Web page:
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Old 12-15-2010, 04:27 PM
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MikeM MikeM is offline
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Join Date: May 2009
Location: Seattle, WA
Posts: 5,014
Default Re: Knowing your band's lyrics?

You know, it's not that I actively avoid knowing what lyrics are. I get a general sense of what they are, although as I've pointed out, not always. I once quit a band simply because the words were just terrible (to a song that I wrote the music for no less).

I've heard a lot of really inexcusably bad lyrics. Classic (rock) example:

"I'm hot blooded, check it and see/Got a fever burning inside of me... "

I'd rather not know those words. There are TONS of bands with equally stupid lyrics and I'm not excited about finding out about them. I've developed an aversion to knowing lyrics with many bands because I like the music so much that I don't want the words ruining it for me. For me, there's a huge separation between the music and the words that get put to them.

Eminem was a good example of that. His rhythms and phrasings were so amazing that I've often wished he were a drummer. Put on headphones and play along to him sometime - some of the best individual practice sessions I've had have come from trying to follow him around, but I HATE 85% of his lyrics.

A lot of lyrics are also really obscure to the point where, even if you know what the words are, the meaning still isn't clear. Kurt Cobain was a good example of this. Many lyricists to that on purpose because they don't like their art to be that explicit - idea being that they create a sense of something that you assign meaning to. Nevermind went multi-platinum with most people not knowing the words or their meaning. Wasn't that the basis for Weird Al's "Smells Like Nirvana"? But that song (actually, the band's entire catalog) resonated with a generation anyway.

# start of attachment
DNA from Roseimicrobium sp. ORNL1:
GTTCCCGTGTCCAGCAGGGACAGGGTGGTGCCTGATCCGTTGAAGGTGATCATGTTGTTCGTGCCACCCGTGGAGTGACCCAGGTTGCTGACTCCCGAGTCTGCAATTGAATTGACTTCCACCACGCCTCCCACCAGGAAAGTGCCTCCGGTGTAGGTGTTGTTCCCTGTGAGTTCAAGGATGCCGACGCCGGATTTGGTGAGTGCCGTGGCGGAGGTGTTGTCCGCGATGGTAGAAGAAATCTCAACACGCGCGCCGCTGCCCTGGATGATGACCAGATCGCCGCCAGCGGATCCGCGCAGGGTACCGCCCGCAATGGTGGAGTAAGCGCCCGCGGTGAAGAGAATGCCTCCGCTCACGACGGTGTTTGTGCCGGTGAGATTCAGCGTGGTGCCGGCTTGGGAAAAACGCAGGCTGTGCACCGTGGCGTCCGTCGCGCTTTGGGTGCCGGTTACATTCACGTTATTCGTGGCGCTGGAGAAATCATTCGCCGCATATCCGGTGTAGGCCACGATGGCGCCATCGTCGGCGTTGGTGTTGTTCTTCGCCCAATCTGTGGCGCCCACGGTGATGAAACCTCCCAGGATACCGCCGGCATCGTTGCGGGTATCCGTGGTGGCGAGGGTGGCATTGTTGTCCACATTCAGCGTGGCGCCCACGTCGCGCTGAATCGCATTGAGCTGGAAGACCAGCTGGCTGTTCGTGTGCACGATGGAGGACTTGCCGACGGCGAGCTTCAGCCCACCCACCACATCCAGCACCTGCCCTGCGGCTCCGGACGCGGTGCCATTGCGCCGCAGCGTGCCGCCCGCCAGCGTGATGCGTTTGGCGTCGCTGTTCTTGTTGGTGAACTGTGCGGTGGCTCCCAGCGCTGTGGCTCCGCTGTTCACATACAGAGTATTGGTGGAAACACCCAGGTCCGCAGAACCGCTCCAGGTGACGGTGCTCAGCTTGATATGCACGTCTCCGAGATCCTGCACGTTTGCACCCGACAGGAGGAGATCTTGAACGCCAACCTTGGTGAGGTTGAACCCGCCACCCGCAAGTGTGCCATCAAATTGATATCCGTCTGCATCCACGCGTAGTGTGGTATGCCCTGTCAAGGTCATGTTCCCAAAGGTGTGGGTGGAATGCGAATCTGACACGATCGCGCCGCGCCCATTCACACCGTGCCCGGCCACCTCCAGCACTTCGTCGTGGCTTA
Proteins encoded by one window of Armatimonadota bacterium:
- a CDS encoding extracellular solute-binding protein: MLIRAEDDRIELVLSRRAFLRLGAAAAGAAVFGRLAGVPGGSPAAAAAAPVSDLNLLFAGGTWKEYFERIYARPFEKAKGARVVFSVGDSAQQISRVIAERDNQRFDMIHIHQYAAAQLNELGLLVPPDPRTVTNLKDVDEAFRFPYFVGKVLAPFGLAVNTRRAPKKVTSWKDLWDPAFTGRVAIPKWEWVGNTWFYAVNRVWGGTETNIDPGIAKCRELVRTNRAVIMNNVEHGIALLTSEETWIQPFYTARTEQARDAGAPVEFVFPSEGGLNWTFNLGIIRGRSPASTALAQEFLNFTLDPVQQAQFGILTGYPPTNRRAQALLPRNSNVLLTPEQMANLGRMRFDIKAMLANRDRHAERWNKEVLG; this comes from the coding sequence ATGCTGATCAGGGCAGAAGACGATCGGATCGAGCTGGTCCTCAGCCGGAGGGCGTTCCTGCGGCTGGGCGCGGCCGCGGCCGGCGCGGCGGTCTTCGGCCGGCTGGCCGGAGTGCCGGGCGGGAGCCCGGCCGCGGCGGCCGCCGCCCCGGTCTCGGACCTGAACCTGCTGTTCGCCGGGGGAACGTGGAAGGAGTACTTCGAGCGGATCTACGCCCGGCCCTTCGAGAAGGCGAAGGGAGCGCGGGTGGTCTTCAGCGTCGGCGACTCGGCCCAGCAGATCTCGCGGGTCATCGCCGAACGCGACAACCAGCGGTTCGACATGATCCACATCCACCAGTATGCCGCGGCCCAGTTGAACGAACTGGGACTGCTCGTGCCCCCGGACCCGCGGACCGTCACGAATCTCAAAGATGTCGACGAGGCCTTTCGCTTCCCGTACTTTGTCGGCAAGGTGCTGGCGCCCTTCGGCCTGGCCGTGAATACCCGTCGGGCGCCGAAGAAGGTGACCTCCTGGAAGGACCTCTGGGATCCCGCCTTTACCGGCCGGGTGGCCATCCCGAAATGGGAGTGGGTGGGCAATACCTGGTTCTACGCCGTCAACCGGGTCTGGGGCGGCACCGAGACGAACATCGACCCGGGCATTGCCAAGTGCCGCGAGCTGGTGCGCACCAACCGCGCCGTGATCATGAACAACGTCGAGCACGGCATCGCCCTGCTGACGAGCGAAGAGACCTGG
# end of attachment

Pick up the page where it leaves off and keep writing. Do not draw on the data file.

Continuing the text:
Then there's Neil Peart who, despite being somewhat clever, usually comes off as too preachy and dogmatic to me and he's too explicit for my taste. Love his drumming, but his lyrics... not so much.

There are lots of songs where the lyrics really move me, but I don't seek them out; they find me (good or bad).

In my own bands, if the lyrics don't offend my artistic or moral sensibilities, I don't really care what they are as long as the human voice delivering them is doing something interesting and pleasing. And if the lyrics do seek me out and resonate with me on some other level, well, that's just icing on the cake.

Sorry if that disappoints anyone.

Last edited by MikeM; 12-15-2010 at 04:40 PM.
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